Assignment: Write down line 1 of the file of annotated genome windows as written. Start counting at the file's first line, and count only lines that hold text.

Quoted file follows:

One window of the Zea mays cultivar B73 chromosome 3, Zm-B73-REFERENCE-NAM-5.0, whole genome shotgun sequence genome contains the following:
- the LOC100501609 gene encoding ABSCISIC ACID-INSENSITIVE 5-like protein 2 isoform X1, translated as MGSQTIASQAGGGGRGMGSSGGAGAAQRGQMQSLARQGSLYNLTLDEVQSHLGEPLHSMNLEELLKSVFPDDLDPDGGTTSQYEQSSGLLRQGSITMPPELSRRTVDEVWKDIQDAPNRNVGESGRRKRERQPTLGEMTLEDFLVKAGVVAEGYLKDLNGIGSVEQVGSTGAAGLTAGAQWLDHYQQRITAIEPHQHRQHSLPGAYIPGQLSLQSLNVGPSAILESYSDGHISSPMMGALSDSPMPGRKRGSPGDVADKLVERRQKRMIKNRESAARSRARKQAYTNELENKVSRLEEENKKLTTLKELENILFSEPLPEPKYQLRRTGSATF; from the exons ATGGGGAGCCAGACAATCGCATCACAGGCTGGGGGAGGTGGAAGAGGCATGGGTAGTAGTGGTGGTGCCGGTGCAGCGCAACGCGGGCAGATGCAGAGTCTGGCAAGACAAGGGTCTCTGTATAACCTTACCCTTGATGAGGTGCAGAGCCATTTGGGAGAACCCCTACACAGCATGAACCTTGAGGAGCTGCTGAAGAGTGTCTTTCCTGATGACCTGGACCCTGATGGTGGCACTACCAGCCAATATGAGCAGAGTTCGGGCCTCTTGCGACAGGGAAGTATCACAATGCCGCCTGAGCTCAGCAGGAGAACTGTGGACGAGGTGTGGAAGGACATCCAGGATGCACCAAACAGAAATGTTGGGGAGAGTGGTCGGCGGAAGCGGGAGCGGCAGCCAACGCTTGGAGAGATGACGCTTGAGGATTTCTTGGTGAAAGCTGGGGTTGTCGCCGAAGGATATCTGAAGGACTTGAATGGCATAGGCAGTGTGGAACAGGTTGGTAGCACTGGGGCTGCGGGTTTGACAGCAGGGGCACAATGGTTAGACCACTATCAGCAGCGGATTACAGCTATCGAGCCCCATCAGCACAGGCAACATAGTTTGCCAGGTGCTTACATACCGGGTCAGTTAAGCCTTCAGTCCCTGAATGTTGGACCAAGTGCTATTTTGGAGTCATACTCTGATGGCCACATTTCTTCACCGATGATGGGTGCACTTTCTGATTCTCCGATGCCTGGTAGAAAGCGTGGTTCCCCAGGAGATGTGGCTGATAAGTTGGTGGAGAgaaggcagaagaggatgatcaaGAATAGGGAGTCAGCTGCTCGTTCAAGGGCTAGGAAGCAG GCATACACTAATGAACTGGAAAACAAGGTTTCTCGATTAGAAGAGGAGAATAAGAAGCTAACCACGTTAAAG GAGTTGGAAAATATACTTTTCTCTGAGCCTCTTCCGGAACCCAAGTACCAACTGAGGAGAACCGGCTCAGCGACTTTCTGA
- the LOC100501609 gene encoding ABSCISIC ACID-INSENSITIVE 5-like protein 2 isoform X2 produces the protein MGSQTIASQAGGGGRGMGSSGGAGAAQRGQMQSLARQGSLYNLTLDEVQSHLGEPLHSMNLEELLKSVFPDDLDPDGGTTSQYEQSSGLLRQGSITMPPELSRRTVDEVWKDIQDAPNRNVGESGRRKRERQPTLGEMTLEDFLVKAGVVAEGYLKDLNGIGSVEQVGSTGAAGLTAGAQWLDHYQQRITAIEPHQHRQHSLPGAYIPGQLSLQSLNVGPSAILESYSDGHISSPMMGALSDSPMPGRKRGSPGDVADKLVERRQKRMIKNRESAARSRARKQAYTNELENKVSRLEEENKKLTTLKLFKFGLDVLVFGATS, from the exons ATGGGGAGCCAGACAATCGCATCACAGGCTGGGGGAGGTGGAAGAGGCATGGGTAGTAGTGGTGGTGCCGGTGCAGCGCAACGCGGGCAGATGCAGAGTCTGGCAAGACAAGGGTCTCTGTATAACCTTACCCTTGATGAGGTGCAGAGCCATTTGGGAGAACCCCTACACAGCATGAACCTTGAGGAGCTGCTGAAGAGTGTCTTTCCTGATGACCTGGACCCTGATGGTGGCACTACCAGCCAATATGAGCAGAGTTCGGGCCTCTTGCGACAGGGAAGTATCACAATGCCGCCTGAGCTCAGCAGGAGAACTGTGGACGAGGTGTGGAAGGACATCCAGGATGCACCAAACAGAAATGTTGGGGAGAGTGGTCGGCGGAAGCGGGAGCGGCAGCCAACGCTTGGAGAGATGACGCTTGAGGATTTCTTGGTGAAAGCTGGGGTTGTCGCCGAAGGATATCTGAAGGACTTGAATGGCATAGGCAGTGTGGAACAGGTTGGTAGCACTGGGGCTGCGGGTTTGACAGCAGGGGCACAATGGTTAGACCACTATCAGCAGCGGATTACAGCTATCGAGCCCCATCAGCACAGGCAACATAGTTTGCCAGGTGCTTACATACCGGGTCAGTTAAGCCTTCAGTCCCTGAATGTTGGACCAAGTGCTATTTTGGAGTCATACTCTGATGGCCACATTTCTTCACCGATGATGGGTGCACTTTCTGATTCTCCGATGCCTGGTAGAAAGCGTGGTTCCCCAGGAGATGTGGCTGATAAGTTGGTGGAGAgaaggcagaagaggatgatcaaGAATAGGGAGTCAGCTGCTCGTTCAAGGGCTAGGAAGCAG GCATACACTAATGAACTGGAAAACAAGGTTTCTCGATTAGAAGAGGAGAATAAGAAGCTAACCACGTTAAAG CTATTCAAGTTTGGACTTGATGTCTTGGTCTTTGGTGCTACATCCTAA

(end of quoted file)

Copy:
One window of the Zea mays cultivar B73 chromosome 3, Zm-B73-REFERENCE-NAM-5.0, whole genome shotgun sequence genome contains the following: